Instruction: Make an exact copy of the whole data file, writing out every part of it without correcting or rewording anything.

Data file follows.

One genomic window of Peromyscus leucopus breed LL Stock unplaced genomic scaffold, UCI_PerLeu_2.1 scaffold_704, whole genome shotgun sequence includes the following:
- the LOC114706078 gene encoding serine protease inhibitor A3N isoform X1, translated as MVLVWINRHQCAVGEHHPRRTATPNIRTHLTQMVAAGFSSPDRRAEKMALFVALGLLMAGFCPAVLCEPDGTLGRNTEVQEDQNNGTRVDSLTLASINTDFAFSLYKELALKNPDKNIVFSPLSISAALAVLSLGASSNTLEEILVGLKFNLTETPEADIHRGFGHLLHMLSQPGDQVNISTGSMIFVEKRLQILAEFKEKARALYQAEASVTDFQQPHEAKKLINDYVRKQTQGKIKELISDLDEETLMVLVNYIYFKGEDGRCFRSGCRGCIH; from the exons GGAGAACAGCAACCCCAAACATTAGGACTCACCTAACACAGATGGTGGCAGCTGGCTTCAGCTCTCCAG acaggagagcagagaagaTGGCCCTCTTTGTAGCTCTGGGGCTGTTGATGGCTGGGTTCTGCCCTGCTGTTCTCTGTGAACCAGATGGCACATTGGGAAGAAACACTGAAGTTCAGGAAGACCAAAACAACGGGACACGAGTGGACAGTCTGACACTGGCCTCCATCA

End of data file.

One genomic window of Peromyscus leucopus breed LL Stock unplaced genomic scaffold, UCI_PerLeu_2.1 scaffold_704, whole genome shotgun sequence includes the following:
- the LOC114706078 gene encoding serine protease inhibitor A3N isoform X1, translated as MVLVWINRHQCAVGEHHPRRTATPNIRTHLTQMVAAGFSSPDRRAEKMALFVALGLLMAGFCPAVLCEPDGTLGRNTEVQEDQNNGTRVDSLTLASINTDFAFSLYKELALKNPDKNIVFSPLSISAALAVLSLGASSNTLEEILVGLKFNLTETPEADIHRGFGHLLHMLSQPGDQVNISTGSMIFVEKRLQILAEFKEKARALYQAEASVTDFQQPHEAKKLINDYVRKQTQGKIKELISDLDEETLMVLVNYIYFKGEDGRCFRSGCRGCIH; from the exons GGAGAACAGCAACCCCAAACATTAGGACTCACCTAACACAGATGGTGGCAGCTGGCTTCAGCTCTCCAG acaggagagcagagaagaTGGCCCTCTTTGTAGCTCTGGGGCTGTTGATGGCTGGGTTCTGCCCTGCTGTTCTCTGTGAACCAGATGGCACATTGGGAAGAAACACTGAAGTTCAGGAAGACCAAAACAACGGGACACGAGTGGACAGTCTGACACTGGCCTCCATCA